Associations between maternal practices children’s behaviour are frequent in literature (Alvarenga et al., 2016; Bartholomeu, Montiel, Flamenghi Jr., & Machado, 2016; Sierra & Veja, 2014). In the study by Sierra & Veja (2014), the establishment of consistent parental practices was positively associated with a satisfactory parents-children relationship. Moreover, data suggested that low communication, involvement and commitment of parents towards the children boosted the children’s chances to develop externalizing behaviour problems. Another study with similar data was performed by Kim et al. (2011), in which it is verified that the increase in social skills of mothers and children, through an intervention, enhanced the decrease in children’s aggressive behaviours, in addition to the mothers’ social abilities. The recent literature is consistent with demonstrating the relationship of interdependence between mothers’ and children’s behaviours. In this way, the presented literature demonstrates that analyses were carried out intending to more deeply comprehend the relationship between childrearing practices from fathers and mothers and the children’s behaviours, mostly in cases of behaviours considered risky to the children’s health and social well-being.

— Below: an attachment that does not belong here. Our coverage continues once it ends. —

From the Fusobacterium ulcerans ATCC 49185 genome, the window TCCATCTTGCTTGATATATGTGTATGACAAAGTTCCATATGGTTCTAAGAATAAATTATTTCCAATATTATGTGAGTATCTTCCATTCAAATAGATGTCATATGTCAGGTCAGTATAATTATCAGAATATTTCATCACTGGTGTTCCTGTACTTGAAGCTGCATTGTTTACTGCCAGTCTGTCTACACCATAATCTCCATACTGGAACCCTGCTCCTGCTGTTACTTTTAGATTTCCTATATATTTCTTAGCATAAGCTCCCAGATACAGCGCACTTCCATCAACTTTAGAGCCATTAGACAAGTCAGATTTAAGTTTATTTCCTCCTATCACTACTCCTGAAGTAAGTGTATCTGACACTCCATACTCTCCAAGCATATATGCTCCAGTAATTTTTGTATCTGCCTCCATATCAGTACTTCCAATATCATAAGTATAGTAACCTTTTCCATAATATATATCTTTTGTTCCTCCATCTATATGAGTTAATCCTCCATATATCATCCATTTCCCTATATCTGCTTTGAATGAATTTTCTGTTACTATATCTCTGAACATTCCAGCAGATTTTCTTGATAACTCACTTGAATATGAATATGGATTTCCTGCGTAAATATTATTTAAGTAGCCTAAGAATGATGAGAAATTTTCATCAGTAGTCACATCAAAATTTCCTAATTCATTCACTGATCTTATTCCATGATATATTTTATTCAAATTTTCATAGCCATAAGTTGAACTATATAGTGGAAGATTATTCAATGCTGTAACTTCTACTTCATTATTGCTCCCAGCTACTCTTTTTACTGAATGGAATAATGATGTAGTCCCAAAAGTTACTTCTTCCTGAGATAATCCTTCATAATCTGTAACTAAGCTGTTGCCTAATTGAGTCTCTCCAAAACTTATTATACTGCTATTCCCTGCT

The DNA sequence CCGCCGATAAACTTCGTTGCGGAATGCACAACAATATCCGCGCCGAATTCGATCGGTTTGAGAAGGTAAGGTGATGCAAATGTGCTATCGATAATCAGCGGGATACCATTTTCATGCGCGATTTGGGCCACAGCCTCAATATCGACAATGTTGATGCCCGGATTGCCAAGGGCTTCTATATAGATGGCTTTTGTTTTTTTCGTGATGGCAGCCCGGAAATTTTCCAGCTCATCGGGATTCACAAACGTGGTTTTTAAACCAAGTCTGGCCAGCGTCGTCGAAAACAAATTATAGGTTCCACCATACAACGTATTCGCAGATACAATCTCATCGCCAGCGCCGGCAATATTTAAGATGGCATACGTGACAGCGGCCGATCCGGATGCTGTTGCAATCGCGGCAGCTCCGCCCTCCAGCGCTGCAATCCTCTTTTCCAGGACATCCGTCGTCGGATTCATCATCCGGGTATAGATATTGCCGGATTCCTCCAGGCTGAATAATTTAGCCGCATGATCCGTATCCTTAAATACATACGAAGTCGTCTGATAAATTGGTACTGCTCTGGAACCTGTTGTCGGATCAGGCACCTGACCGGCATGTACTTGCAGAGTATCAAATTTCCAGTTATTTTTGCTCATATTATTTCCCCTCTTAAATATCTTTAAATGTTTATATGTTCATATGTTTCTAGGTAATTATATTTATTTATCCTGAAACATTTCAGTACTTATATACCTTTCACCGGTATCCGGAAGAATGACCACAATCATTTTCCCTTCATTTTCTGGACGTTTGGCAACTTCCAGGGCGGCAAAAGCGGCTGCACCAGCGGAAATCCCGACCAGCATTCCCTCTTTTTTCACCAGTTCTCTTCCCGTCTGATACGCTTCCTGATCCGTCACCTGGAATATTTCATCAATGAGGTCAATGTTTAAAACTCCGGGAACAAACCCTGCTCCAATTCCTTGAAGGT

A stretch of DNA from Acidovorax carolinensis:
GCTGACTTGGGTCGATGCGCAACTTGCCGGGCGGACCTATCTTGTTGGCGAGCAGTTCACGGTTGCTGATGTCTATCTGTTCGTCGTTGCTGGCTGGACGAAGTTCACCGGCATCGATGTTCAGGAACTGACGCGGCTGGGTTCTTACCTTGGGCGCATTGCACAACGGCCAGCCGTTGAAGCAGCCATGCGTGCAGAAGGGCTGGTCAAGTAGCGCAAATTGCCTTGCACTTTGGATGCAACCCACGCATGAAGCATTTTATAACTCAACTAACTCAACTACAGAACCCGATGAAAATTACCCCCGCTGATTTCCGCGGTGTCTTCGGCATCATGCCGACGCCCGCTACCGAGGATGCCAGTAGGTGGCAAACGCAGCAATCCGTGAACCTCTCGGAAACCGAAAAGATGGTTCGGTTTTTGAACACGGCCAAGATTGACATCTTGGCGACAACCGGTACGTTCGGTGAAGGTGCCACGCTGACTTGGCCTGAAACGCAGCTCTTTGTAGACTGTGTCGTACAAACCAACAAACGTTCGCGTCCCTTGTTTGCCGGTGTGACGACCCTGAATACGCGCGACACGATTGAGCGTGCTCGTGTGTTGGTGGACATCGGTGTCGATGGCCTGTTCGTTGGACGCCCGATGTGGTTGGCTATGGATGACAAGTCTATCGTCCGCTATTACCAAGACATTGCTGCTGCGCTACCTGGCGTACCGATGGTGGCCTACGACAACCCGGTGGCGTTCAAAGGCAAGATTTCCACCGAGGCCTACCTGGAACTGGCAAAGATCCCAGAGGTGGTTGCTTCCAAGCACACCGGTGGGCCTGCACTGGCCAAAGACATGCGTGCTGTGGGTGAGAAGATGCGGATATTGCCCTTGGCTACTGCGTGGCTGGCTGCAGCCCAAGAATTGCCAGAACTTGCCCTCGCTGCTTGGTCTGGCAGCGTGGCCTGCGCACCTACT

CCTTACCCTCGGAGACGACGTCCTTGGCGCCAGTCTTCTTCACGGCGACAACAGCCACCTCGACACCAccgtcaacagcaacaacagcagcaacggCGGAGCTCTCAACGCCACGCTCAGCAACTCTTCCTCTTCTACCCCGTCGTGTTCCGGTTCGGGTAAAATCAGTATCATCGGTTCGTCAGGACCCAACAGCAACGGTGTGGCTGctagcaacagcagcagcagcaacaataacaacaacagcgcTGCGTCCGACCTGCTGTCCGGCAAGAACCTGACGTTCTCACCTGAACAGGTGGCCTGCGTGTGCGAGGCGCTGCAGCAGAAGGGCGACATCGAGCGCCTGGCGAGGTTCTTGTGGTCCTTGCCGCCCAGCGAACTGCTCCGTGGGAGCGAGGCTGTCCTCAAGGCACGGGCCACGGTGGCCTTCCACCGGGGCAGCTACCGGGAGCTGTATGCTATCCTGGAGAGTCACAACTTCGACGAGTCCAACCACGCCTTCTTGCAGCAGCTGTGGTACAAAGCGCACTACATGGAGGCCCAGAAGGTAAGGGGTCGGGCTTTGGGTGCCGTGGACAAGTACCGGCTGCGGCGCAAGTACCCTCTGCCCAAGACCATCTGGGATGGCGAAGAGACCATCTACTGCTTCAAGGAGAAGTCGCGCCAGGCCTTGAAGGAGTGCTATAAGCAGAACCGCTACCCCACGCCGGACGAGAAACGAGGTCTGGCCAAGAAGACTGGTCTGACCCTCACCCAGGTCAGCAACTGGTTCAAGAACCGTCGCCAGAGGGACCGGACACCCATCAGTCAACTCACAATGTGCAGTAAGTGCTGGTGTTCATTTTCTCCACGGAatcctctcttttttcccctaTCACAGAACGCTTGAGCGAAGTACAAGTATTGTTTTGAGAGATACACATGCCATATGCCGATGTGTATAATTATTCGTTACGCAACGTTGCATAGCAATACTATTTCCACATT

The present research is justified as far as chase for associating specific behaviours related to childrearing practices and mothers and children’s behaviours as to gather answers to questions which are unclear in this context. These questions are referred to describing correlations between parental behaviours (positive and negative practices) and child’s behaviours (social skills and behaviour problems), considering the presence of behaviour problems, gender and the child’s school grade.